Crime, Homelessness and Addiction: Why We All Need to “Put a Little Water in Our Wine”

The feds, province and the City are not on the same page when it comes to tackling social issues; it's time for them to soften their hard-held political positions for the good of us all

There has been a lot of talk recently about excessive polarization in today’s politics. Maybe it’s always been this way. Policy competition has always been a healthy dynamic within public life. The public square requires debate rooted in imagination, ideas, passion, tradition, private pain and tested evidence.

But today something does feel different. Political factions dislike each other — at least they appear to. No one seems willing to concede a point or find even a sliver of value or merit in the argument or the experience of the other. Positions are cemented. Answers are gospel.

This circumstance to my mind is the biggest reason for our lack of progress on the addictions, homelessness and public safety issues in our city.

The confluence of family and financial pandemic carnage, with an illegal drug supply that’s intentionally poisoned by criminal predators, plus a surging youth mental-health crisis have flooded our cities and communities across the country.

Here in Edmonton, our particular flavour of political polarization has worsened our situation.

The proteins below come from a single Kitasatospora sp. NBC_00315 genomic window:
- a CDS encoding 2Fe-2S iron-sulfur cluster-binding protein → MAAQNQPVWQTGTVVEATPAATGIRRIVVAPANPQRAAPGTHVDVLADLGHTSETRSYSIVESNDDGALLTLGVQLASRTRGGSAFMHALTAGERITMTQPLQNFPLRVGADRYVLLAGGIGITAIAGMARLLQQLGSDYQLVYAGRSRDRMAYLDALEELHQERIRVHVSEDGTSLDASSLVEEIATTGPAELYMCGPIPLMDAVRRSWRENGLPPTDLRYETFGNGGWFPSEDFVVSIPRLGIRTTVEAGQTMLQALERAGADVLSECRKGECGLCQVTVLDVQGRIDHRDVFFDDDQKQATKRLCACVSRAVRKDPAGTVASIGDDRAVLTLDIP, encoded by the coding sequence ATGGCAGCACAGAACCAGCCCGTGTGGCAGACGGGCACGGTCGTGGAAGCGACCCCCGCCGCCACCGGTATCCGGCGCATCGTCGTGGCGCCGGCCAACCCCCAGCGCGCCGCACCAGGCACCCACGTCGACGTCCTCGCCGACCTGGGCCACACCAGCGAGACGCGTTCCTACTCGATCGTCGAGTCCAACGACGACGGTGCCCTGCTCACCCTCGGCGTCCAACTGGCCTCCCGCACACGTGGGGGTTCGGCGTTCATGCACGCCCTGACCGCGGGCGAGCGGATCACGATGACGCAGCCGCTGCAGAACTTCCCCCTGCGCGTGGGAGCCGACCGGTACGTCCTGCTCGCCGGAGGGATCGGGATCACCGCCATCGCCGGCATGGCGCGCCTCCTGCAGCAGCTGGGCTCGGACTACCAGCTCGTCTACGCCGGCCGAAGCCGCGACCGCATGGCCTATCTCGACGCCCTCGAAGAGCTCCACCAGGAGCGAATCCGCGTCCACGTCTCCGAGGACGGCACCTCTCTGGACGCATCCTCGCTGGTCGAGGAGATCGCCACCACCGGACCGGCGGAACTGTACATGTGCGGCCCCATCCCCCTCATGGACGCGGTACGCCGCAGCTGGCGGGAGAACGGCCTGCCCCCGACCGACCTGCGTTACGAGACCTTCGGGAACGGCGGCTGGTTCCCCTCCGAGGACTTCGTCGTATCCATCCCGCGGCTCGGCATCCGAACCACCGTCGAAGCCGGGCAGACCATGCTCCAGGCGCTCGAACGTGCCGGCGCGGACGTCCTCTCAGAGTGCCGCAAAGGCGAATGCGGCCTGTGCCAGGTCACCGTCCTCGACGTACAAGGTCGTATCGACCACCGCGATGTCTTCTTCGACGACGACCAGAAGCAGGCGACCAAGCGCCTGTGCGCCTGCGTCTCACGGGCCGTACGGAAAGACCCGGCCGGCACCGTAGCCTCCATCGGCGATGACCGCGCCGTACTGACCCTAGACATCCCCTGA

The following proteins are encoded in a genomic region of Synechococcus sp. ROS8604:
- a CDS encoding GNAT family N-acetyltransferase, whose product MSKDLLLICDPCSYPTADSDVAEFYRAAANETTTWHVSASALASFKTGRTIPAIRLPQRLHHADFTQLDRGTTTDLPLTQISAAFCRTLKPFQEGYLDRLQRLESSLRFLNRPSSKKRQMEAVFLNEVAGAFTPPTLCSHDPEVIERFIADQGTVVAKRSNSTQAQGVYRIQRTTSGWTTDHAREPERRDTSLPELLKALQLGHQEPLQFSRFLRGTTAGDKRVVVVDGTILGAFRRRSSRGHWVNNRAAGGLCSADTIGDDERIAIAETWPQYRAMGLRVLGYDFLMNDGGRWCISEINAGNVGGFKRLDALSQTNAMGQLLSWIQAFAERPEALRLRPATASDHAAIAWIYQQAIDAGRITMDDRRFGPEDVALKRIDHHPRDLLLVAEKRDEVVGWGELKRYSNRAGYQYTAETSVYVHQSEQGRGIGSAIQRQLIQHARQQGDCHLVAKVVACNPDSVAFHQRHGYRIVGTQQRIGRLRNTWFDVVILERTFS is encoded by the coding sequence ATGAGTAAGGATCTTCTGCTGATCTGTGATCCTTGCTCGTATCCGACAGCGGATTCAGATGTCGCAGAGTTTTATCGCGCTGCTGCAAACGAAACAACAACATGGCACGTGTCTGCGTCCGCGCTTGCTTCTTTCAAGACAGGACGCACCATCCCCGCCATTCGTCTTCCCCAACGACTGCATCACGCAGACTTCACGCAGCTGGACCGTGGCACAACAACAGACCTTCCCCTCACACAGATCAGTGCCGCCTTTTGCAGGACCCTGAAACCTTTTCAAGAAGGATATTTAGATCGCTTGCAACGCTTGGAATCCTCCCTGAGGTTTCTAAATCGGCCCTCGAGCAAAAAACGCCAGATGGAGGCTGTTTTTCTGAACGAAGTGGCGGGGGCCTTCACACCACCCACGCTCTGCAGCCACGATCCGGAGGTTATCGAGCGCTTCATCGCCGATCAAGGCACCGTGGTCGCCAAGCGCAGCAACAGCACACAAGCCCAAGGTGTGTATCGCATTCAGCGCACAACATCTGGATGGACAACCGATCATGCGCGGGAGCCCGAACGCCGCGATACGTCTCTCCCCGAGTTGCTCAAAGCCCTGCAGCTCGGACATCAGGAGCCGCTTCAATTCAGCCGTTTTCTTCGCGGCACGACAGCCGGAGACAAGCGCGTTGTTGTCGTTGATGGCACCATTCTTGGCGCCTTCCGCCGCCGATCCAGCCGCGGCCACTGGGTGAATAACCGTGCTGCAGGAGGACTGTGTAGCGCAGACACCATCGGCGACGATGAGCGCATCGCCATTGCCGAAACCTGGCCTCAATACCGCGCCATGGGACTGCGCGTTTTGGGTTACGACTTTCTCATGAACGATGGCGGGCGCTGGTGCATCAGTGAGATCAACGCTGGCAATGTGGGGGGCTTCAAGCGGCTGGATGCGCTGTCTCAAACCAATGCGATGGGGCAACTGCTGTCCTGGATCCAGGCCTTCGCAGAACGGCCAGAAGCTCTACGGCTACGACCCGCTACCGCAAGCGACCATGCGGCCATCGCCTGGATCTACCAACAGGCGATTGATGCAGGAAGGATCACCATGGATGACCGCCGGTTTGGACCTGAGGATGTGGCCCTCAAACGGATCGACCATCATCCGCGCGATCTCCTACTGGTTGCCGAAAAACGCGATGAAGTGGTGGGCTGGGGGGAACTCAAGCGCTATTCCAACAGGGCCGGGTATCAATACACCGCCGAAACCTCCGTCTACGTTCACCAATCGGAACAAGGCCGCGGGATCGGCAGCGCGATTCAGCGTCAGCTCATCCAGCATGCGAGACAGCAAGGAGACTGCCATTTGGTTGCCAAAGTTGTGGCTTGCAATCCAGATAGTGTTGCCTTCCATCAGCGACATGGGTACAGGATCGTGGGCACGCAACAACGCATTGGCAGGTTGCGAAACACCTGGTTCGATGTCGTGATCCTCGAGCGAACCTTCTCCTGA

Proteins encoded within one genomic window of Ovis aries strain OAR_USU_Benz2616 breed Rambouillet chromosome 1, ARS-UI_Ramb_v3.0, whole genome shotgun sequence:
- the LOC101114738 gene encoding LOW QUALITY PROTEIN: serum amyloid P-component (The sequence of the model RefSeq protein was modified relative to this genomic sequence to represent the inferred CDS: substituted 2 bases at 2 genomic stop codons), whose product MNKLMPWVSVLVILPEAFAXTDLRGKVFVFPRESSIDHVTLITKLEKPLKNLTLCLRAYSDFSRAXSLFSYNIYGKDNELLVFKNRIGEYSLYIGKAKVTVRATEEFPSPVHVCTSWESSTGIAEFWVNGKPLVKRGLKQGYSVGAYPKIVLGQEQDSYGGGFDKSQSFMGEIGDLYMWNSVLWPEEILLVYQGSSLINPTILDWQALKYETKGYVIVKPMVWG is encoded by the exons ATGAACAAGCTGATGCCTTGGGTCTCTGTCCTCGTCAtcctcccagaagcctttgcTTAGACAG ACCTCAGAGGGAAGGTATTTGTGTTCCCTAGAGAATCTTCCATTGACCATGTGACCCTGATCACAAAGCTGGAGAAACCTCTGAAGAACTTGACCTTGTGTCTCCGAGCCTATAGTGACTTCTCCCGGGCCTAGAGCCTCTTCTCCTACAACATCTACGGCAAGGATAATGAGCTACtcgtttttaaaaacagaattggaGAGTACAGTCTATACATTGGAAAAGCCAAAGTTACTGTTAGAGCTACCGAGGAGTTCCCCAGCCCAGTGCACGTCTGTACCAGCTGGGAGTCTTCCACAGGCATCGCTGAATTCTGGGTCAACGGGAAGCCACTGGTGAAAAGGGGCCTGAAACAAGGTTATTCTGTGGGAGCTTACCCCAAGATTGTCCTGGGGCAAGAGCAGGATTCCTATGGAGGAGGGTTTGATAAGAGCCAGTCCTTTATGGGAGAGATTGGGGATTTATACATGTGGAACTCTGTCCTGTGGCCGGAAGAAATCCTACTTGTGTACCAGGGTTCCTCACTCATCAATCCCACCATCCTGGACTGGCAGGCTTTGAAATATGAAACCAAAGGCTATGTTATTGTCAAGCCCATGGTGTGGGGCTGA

All three orders of government are largely singing from different hymn books.

For 10 years now, Edmonton City Council has been touting a single solution. Its answer (which was also my answer during my time) is Permanent Supportive Housing. This is housing with built in health-care, addictions and social service supports. We’ve kicked and screamed, yelled and prodded, but for 10 years the answer from the provincial government has been no. A hard no. The word “permanent” is the issue – particularly the permanent operating expense. This approach is founded on the Housing First model, which posits that once people have housing, they might have a fighting chance of addressing underlying issues like addictions and mental illness. The current provincial government doesn’t buy it.

The province’s answer is something called a Recovery Oriented System of Care. This puts primary emphasis on addictions treatment and recovery — suggesting that once these issues are dealt with, housing and employment become less challenging to acquire. The provincial government is currently building a number of recovery communities across Alberta and introducing measures to remove financial barriers and create easier access to addiction treatment options.

As for the federal government, it is more ideologically aligned with our current city council and, in recent years, provided some money to cities for rapid conversion of things like hotels to housing to help alleviate the crisis. On the addiction side, however, it has focused on pilot projects with aligned provincial governments to test safe supply and decriminalization of hard drugs – which has resulted in a hyperbolic political debate unlike any other in our country at the moment. The fierceness of opinion on both sides reveals a defensiveness and insecurity, suggesting we are still a long way from the right answer.